The Dakini (lit. Sky Dancer) is a Buddhist Tantric concept particularly upheld in Tibetan Buddhism. The Dakini is a female being of generally volatile temperament, who acts as a muse for spiritual practice. Dakinis can be likened to elves, angels, or other such supernatural beings, and are symbolically representative of testing one’s awareness and adherence to Buddhist tantric sadhana.
Many stories of the Mahasiddhas in Tibet contain passages where a Dakini will come to perturb the would-be Mahasiddha. When the Dakini’s test has been fulfilled and passed, the practitioner is often then recognised as a Mahasiddha, and often is elevated into the Paradise of the Dakinis, a place of enlightened bliss. It should be noted that while a Dakini is often depicted as beautiful and naked, they are not sexual symbols, but rather natural ones. There are instances where a Dakini has come to test a practitioner’s control over their sexual desires, but the Dakini itself is not a being of passion.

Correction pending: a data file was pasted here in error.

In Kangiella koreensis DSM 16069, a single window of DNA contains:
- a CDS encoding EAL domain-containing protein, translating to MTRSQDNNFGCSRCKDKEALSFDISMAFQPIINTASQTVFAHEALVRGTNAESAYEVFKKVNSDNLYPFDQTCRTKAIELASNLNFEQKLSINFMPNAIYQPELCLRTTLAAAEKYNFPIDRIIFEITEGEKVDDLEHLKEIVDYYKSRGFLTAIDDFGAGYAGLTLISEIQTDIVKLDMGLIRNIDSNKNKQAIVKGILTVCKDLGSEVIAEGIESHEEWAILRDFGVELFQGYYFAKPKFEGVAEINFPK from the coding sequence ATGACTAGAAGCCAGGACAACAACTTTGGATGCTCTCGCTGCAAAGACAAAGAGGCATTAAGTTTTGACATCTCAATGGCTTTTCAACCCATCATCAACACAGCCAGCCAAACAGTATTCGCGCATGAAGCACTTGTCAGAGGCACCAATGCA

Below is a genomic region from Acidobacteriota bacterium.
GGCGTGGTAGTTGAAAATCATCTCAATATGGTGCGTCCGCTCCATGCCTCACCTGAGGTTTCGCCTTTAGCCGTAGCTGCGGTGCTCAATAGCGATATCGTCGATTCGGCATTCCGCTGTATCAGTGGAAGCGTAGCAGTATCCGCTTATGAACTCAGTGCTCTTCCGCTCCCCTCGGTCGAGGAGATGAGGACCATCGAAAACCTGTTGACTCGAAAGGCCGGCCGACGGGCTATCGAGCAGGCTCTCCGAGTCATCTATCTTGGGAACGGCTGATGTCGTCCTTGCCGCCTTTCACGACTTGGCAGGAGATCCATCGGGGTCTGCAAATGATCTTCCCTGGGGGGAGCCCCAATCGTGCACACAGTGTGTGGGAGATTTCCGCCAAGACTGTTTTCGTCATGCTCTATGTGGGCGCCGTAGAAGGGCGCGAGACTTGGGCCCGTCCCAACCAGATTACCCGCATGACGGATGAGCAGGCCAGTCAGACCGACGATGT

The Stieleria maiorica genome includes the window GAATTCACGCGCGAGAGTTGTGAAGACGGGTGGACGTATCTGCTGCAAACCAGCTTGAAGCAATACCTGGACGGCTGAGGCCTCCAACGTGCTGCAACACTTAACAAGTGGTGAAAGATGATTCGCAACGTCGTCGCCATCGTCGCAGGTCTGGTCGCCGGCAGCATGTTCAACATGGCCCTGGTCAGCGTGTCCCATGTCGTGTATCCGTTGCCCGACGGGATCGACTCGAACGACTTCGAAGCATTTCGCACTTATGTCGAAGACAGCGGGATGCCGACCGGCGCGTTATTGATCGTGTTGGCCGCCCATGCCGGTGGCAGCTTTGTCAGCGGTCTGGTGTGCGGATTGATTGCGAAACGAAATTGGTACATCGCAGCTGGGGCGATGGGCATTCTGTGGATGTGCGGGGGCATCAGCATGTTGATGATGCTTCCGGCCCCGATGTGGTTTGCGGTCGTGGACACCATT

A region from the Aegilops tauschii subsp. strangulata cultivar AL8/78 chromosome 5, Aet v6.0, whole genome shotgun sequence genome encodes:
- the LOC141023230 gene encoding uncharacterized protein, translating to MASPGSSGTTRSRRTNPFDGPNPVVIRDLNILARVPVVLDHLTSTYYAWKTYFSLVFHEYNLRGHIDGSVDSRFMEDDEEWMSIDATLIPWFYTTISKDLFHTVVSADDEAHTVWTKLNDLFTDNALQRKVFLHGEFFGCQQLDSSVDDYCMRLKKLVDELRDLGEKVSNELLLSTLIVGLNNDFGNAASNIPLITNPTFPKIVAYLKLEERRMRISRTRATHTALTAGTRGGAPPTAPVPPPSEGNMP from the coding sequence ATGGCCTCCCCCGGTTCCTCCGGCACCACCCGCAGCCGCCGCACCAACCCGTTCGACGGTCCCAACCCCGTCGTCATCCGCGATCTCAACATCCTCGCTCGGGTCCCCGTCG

The word dakini is translated as women who dance in the sky or interpretable as women who revel in the freedom of emptiness. Hence invariably their bodies are depicted curved in sinuous dance poses.
Iconographic representations tend to show the dakini as a young, naked figure in a dancing posture, often holding a skull cup filled with menstrual blood or the elixir of life in one hand, and a curved knife in the other. She may wear a garland of human skulls, with a trident staff leaning against her shoulder. Her hair is usually wild and hanging down her back, and her face often wrathful in expression, as she dances on top of a corpse, which represents her complete mastery over ego and ignorance. Practitioners often claim to hear the clacking of her bone adornments as the dakinis indulge in their vigorous movement. Indeed these unrestrained damsels appear to revel in freedom of every kind.
Dakini Không hành nữ